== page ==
By Sue Weishar, Ph.D.
Salvador and Maribel Tejeda, immigrants from Honduras who have called the New Orleans area home for 33 years, are proud of the life they have built for themselves and their family in the United States. Through hard work and sacrifice, they raised two daughters, bought a comfortable home in the suburbs, and provide financial support to family members back in Honduras. Salvador coaches soccer for children and adults in their Jefferson Parish community. In May, Maribel will graduate from the University of New Orleans with a bachelor’s degree in accounting.
The Tejedas have achieved the “American Dream” that millions of undocumented immigrants living in the United States aspire to. And like the majority of those undocumented immigrants,  Salvador and Maribel Tejeda first crossed the U.S. border without authorization. Their lives as undocumented immigrants took a dramatic turn for the better when they were provided the chance to legalize their status and eventually become U.S. citizens through the Immigration Reform and Control Act (IRCA) signed into law by President Ronald Reagan in November 1986.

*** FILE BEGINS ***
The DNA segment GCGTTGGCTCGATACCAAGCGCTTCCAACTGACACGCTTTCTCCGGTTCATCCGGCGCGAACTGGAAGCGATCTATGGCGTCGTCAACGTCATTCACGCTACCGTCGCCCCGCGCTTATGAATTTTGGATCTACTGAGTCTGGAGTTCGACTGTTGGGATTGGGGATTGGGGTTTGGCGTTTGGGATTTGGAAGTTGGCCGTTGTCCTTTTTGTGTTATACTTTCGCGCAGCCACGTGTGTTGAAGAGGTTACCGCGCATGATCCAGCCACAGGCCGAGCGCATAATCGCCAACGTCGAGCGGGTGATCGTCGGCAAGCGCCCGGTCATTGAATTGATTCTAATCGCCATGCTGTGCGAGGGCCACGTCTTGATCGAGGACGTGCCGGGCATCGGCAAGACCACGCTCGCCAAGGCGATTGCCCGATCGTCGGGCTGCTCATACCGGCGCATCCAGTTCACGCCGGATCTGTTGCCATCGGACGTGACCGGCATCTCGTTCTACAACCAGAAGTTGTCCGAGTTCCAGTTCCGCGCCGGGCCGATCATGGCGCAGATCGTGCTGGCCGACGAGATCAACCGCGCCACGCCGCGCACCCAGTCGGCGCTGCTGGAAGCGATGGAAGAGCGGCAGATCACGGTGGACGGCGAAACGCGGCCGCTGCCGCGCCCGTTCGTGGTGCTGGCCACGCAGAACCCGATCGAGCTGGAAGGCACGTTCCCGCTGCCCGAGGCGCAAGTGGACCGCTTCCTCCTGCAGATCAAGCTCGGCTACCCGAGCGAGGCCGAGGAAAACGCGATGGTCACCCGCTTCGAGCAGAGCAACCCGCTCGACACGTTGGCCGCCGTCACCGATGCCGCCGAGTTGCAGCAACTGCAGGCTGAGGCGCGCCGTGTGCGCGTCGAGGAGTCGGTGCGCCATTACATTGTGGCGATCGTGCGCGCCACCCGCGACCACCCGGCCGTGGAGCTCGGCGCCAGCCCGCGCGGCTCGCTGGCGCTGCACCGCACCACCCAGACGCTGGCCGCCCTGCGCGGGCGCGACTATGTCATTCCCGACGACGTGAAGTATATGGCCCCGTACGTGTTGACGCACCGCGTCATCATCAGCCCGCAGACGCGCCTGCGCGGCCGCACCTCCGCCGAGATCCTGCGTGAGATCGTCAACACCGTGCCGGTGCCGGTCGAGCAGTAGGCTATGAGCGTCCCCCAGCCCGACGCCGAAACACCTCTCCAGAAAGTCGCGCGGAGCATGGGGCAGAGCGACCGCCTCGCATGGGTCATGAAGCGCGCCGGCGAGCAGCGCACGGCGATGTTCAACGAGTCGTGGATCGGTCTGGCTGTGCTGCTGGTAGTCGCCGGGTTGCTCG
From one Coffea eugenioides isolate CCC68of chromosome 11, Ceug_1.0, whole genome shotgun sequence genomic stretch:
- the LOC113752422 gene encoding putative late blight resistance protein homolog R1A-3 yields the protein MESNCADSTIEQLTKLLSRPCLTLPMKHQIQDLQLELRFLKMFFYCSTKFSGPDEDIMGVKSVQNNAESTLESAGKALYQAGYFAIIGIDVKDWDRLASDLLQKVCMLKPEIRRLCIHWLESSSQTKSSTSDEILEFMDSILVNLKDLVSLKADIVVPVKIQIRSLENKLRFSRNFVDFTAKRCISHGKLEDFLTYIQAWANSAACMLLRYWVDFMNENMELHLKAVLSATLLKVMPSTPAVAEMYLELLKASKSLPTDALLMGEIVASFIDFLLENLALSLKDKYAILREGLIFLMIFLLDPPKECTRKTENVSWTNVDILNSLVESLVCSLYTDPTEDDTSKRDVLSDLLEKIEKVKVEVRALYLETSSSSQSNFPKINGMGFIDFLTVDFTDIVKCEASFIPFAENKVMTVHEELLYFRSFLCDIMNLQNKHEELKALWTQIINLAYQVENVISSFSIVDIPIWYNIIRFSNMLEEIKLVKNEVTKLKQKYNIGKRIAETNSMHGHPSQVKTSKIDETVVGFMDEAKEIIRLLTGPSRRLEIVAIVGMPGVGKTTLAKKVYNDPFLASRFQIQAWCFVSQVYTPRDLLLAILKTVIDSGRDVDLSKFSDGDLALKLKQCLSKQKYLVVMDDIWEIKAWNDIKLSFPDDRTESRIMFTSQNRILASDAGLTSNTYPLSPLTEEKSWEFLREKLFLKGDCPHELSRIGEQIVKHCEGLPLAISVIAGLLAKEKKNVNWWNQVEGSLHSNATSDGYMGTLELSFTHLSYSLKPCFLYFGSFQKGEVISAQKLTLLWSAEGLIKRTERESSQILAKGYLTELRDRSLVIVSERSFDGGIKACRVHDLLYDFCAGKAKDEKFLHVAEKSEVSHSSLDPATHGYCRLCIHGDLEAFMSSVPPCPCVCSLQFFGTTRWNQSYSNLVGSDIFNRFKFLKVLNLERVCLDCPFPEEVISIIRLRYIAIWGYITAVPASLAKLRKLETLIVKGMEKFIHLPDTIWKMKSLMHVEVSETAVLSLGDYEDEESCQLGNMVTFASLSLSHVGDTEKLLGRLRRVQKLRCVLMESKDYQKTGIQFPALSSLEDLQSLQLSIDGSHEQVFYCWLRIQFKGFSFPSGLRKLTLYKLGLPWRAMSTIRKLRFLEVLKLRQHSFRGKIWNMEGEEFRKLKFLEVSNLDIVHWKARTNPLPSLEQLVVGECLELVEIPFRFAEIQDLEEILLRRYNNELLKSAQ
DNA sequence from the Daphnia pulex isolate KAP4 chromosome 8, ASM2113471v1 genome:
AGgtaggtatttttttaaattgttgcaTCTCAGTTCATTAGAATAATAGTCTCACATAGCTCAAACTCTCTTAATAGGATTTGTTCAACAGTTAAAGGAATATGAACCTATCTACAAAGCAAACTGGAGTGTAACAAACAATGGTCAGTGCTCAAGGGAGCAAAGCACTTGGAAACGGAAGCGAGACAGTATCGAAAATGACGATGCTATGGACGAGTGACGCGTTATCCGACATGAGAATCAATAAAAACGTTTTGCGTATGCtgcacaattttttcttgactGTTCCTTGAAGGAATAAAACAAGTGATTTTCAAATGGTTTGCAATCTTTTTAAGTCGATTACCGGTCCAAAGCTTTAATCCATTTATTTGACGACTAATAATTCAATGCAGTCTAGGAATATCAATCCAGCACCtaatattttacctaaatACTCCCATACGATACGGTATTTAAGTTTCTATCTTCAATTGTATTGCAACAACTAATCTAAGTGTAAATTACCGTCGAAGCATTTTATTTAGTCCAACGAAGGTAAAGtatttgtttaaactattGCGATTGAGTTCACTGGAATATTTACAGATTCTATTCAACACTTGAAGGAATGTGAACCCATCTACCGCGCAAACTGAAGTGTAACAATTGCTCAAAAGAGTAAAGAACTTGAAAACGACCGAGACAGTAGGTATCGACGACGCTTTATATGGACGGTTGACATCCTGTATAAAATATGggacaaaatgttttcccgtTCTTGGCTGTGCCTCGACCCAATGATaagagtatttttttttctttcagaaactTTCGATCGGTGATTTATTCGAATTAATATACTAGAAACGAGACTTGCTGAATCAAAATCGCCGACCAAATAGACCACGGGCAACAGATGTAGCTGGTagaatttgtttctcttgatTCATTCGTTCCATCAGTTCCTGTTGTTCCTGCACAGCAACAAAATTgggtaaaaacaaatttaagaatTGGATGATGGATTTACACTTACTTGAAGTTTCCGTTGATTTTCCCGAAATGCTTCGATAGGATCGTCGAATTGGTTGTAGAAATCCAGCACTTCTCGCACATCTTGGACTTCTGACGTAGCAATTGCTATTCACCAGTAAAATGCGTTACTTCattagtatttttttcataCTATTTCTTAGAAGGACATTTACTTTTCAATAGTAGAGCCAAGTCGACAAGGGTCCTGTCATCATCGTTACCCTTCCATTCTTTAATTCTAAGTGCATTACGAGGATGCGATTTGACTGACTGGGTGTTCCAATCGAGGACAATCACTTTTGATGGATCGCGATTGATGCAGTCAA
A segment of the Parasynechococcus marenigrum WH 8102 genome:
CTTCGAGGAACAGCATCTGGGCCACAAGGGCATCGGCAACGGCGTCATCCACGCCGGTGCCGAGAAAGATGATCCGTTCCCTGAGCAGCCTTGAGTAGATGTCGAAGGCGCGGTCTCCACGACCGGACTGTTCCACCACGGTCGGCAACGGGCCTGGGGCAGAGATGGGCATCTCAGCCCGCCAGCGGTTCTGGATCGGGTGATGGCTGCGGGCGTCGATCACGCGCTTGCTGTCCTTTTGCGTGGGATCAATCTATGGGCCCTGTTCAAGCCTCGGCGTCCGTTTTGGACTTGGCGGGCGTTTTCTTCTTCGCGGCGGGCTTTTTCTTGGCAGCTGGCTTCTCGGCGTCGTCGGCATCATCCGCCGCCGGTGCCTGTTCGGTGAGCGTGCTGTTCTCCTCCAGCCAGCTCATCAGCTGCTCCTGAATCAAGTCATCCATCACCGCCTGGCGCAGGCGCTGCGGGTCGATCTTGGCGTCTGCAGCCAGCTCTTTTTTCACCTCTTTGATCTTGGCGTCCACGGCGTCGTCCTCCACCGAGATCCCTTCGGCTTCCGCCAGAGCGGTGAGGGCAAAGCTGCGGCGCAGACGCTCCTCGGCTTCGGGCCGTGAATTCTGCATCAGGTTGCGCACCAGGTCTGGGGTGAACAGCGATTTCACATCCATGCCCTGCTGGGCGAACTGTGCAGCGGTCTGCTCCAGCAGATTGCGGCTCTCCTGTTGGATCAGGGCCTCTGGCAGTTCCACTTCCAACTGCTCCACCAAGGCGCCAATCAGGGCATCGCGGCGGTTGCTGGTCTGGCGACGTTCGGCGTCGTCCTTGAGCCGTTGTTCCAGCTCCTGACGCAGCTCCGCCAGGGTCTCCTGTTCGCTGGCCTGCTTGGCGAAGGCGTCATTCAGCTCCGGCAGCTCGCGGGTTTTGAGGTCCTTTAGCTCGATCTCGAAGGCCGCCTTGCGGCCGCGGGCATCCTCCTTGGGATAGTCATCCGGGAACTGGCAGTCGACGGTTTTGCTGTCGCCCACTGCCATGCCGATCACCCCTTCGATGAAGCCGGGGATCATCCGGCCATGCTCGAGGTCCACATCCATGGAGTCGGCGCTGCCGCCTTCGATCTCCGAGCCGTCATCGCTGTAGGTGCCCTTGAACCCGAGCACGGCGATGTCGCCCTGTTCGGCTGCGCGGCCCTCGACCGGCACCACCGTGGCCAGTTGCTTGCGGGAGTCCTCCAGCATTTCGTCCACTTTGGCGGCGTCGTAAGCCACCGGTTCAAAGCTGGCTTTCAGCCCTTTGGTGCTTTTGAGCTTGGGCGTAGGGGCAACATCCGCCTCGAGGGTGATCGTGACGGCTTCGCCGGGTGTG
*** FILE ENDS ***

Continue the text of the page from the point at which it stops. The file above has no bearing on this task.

IRCA was the first large-scale legalization program in U.S. history. Approximately 1.6 million individuals legalized their status through the general amnesty provisions of the law and an additional 1.1 million legalized through IRCA’s provisions for special agricultural workers. IRCA had its roots in a bill Senator Ted Kennedy (D-MA) steered into passage in 1978 that created a high-level bipartisan commission, the Select Commission on Immigration and Refugee Policy, which was chaired by the president of the University of Notre Dame, Fr. Theodore Hesburgh. 
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